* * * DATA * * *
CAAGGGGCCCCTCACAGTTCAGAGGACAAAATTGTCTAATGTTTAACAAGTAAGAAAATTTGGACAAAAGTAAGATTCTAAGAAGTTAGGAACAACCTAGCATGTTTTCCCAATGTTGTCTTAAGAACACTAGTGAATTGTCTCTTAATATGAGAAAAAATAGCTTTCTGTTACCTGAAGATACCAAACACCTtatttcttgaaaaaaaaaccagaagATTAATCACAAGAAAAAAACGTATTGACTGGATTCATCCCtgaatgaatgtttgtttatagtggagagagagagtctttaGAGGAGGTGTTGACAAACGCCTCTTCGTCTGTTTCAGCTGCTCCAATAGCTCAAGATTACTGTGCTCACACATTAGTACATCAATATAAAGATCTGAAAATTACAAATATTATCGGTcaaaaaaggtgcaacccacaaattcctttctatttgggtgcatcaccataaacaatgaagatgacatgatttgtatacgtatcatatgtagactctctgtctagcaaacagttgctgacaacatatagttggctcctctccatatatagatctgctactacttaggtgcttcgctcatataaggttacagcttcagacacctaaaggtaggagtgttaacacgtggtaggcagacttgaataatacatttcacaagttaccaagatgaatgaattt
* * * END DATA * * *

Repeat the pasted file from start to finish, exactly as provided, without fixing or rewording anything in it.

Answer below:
CAAGGGGCCCCTCACAGTTCAGAGGACAAAATTGTCTAATGTTTAACAAGTAAGAAAATTTGGACAAAAGTAAGATTCTAAGAAGTTAGGAACAACCTAGCATGTTTTCCCAATGTTGTCTTAAGAACACTAGTGAATTGTCTCTTAATATGAGAAAAAATAGCTTTCTGTTACCTGAAGATACCAAACACCTtatttcttgaaaaaaaaaccagaagATTAATCACAAGAAAAAAACGTATTGACTGGATTCATCCCtgaatgaatgtttgtttatagtggagagagagagtctttaGAGGAGGTGTTGACAAACGCCTCTTCGTCTGTTTCAGCTGCTCCAATAGCTCAAGATTACTGTGCTCACACATTAGTACATCAATATAAAGATCTGAAAATTACAAATATTATCGGTcaaaaaaggtgcaacccacaaattcctttctatttgggtgcatcaccataaacaatgaagatgacatgatttgtatacgtatcatatgtagactctctgtctagcaaacagttgctgacaacatatagttggctcctctccatatatagatctgctactacttaggtgcttcgctcatataaggttacagcttcagacacctaaaggtaggagtgttaacacgtggtaggcagacttgaataatacatttcacaagttaccaagatgaatgaattt